Mainline / liberal Christianity (at least from what i’ve gathered) poo-poos the idea of a transactional salvation – so mainline Christians seem to avoid using the story or idea of God using Jesus as money to pay off some debt sinners have incurred so the score is settled and sinners can be redeemed. Of course, I
grew up was raised conservative/evangelical/fundamentalist and this transactional salvation – atonement based on payment – was what I was taught. Those hymns i sang and led during my years of being a worship leader (which remain my favorites) are rife with the language of “Jesus paid it all/ all to him i owe…”
I approach theology now more as art – so some of that poetry I don’t mind. I understand the fear of presenting Jesus as a commodity – and how it takes away the better story of Jesus being murdered for being Love incarnate – a gift we would not receive, so we killed him. I get that.
Anyways, I was listening to this song this morning. And there’s some of that “payment” language both in the original hymn -ROCK OF AGES- and in the new “chorus” that the band puts into it. And i heard the idea of “paid the price” in a new way. Now, I know that because of this pastor’s background and the band’s association with a conservative fundamentalist church in Seattle, that they absolutely are talking about the substitutionary atonement stuff – but maybe i can keep the language if i look at it like this:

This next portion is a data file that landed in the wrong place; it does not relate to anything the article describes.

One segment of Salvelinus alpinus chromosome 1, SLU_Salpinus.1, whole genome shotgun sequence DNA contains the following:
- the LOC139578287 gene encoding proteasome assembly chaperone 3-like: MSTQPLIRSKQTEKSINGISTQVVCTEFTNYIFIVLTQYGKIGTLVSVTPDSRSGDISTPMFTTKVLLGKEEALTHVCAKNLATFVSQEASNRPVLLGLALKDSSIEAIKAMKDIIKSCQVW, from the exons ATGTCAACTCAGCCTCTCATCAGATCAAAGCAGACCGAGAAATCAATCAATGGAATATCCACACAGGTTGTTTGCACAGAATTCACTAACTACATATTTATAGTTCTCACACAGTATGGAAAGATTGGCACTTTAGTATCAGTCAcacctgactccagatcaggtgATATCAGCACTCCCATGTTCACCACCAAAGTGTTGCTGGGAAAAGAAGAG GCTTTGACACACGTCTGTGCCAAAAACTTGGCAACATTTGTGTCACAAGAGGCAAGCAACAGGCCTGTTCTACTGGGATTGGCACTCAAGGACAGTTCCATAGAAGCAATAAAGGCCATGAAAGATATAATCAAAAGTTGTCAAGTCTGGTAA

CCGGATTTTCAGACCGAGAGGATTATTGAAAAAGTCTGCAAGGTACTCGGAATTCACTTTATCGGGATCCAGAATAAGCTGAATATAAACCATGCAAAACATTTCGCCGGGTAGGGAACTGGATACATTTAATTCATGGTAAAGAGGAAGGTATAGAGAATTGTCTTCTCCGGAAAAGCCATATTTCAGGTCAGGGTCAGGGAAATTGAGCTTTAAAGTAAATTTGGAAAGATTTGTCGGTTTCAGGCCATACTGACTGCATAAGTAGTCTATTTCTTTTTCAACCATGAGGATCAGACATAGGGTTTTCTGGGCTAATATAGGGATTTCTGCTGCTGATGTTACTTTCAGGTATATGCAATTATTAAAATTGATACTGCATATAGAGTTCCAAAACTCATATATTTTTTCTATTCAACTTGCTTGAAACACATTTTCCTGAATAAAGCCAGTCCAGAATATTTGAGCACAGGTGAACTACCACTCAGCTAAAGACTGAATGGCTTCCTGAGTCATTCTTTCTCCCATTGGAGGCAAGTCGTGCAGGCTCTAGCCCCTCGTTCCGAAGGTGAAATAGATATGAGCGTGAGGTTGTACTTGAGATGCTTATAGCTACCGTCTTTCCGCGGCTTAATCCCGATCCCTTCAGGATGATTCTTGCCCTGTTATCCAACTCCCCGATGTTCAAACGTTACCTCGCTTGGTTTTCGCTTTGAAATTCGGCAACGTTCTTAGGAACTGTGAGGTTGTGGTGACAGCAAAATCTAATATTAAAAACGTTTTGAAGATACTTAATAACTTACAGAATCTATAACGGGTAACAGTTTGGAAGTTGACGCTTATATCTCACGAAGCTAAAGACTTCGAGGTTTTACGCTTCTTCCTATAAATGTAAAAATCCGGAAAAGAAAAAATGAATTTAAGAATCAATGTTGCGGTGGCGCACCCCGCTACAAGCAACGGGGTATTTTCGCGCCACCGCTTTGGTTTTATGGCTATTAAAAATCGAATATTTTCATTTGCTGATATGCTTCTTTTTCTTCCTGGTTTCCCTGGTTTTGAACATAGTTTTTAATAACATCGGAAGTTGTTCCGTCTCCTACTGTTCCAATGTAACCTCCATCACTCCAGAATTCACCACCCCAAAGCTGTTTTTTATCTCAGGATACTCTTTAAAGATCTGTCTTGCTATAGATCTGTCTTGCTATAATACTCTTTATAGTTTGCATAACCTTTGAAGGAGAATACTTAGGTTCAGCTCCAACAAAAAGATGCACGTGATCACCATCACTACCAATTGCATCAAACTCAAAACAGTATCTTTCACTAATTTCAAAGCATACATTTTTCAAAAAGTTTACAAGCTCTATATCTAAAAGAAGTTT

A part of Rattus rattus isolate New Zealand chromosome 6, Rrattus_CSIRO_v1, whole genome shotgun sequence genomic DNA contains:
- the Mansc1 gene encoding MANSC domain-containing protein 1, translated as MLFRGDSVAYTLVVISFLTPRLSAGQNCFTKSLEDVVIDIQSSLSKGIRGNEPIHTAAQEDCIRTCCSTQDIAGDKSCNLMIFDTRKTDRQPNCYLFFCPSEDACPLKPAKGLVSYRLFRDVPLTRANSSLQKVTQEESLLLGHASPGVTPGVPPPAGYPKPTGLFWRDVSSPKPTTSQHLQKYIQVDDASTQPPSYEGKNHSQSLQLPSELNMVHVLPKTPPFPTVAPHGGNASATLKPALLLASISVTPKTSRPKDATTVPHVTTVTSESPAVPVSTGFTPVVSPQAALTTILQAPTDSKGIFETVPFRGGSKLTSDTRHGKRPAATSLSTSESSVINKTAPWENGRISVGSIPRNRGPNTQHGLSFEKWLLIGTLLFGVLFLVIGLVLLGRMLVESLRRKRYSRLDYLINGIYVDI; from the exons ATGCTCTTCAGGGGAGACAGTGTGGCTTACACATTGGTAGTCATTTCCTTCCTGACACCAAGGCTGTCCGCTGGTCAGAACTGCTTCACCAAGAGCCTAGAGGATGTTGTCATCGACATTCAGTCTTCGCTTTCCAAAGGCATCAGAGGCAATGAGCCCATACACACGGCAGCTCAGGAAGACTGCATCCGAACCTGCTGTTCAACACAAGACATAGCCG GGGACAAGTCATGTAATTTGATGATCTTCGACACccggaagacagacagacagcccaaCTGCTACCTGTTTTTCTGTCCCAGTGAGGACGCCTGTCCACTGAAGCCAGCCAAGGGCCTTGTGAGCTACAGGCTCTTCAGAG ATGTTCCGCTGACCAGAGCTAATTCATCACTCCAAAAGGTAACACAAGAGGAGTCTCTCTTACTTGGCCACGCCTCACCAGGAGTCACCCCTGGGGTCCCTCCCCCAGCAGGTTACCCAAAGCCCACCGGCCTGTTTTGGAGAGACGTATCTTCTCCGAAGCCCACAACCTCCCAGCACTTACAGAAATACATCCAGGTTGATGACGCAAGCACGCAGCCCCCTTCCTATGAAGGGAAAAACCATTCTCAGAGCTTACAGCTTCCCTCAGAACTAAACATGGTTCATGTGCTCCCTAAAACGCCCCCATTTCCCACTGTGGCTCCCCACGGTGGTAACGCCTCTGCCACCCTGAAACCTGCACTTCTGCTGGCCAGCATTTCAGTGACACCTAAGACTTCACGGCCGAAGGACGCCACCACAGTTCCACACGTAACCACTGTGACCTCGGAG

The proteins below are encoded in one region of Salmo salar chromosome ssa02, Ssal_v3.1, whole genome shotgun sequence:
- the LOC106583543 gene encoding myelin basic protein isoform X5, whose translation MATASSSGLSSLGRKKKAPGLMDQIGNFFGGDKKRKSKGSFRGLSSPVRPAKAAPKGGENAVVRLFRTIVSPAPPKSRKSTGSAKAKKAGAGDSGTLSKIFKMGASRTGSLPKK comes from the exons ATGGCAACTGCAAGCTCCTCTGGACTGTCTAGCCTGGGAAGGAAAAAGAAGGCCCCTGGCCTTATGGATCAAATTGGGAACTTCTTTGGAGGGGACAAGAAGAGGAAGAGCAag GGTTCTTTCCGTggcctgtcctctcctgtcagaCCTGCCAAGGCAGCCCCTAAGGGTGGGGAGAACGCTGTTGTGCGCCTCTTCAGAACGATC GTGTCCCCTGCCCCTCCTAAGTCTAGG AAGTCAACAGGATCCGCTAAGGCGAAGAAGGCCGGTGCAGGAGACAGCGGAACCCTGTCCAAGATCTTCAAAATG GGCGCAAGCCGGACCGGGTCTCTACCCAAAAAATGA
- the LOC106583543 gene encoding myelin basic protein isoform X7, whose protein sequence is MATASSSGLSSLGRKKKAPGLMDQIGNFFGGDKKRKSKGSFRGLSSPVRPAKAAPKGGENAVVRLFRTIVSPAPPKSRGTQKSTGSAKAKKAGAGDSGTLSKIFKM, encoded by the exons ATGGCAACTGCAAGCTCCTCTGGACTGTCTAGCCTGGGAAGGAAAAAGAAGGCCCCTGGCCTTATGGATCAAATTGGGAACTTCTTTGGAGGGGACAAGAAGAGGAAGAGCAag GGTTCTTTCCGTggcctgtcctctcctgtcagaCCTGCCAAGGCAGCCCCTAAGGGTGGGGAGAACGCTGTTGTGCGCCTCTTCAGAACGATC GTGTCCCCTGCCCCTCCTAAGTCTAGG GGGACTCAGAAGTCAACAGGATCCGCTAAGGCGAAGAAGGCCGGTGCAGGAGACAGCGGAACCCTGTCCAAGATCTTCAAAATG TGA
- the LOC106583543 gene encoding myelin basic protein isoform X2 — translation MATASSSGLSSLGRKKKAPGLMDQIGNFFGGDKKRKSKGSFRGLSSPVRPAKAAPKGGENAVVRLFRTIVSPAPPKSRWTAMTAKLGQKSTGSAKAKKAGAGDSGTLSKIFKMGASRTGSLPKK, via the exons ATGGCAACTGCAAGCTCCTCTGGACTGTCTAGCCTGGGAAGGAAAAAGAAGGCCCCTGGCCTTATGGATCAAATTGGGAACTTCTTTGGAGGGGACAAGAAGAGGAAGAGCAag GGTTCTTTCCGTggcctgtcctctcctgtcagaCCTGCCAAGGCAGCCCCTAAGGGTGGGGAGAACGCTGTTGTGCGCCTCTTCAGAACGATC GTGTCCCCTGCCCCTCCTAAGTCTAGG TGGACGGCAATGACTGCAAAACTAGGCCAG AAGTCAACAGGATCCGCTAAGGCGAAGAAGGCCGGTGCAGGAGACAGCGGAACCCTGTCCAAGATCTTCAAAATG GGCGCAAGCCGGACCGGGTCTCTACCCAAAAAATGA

Jesus paid the price of being love incarnate- walking around forgiving sins – touching the unclean, all that – he paid the price for being Grace Walking by being murdered by those who would not hear his message. He paid the price for being truth and for being the way to God – the way he was God extending peace all over the place. He paid the price for that by being crucified and now that cross, the instrument of his death, becomes our symbol of rising from the depth of despair to the hope of eternal life. How’s that?
Here’s the video.